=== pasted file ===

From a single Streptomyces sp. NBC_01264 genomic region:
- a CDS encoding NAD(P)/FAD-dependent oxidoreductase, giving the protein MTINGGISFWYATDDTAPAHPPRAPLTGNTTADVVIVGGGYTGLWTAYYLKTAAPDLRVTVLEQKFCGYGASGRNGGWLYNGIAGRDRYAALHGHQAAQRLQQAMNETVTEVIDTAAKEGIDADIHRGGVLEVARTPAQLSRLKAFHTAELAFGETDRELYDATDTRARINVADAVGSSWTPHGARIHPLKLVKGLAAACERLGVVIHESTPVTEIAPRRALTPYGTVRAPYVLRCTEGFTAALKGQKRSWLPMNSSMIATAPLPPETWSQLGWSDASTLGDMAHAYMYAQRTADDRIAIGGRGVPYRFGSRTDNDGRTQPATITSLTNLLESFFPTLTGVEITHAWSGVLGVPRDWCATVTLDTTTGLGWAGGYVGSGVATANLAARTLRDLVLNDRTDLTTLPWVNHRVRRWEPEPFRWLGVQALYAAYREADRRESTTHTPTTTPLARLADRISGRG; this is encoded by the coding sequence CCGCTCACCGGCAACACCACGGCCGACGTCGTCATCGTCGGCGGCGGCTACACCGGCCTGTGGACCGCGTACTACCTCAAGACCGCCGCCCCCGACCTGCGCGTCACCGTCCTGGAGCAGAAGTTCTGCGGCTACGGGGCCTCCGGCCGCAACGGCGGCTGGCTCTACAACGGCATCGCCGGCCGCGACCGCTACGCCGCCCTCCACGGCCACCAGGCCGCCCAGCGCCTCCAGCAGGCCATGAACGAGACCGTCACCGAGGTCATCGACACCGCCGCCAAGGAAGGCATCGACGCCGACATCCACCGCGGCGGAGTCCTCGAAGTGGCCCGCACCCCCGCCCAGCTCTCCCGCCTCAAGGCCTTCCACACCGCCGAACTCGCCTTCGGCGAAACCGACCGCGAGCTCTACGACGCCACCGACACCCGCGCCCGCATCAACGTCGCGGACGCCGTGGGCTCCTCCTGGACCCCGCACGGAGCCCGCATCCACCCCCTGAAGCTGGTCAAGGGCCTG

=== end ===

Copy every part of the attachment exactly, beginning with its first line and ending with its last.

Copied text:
From a single Streptomyces sp. NBC_01264 genomic region:
- a CDS encoding NAD(P)/FAD-dependent oxidoreductase, giving the protein MTINGGISFWYATDDTAPAHPPRAPLTGNTTADVVIVGGGYTGLWTAYYLKTAAPDLRVTVLEQKFCGYGASGRNGGWLYNGIAGRDRYAALHGHQAAQRLQQAMNETVTEVIDTAAKEGIDADIHRGGVLEVARTPAQLSRLKAFHTAELAFGETDRELYDATDTRARINVADAVGSSWTPHGARIHPLKLVKGLAAACERLGVVIHESTPVTEIAPRRALTPYGTVRAPYVLRCTEGFTAALKGQKRSWLPMNSSMIATAPLPPETWSQLGWSDASTLGDMAHAYMYAQRTADDRIAIGGRGVPYRFGSRTDNDGRTQPATITSLTNLLESFFPTLTGVEITHAWSGVLGVPRDWCATVTLDTTTGLGWAGGYVGSGVATANLAARTLRDLVLNDRTDLTTLPWVNHRVRRWEPEPFRWLGVQALYAAYREADRRESTTHTPTTTPLARLADRISGRG; this is encoded by the coding sequence CCGCTCACCGGCAACACCACGGCCGACGTCGTCATCGTCGGCGGCGGCTACACCGGCCTGTGGACCGCGTACTACCTCAAGACCGCCGCCCCCGACCTGCGCGTCACCGTCCTGGAGCAGAAGTTCTGCGGCTACGGGGCCTCCGGCCGCAACGGCGGCTGGCTCTACAACGGCATCGCCGGCCGCGACCGCTACGCCGCCCTCCACGGCCACCAGGCCGCCCAGCGCCTCCAGCAGGCCATGAACGAGACCGTCACCGAGGTCATCGACACCGCCGCCAAGGAAGGCATCGACGCCGACATCCACCGCGGCGGAGTCCTCGAAGTGGCCCGCACCCCCGCCCAGCTCTCCCGCCTCAAGGCCTTCCACACCGCCGAACTCGCCTTCGGCGAAACCGACCGCGAGCTCTACGACGCCACCGACACCCGCGCCCGCATCAACGTCGCGGACGCCGTGGGCTCCTCCTGGACCCCGCACGGAGCCCGCATCCACCCCCTGAAGCTGGTCAAGGGCCTG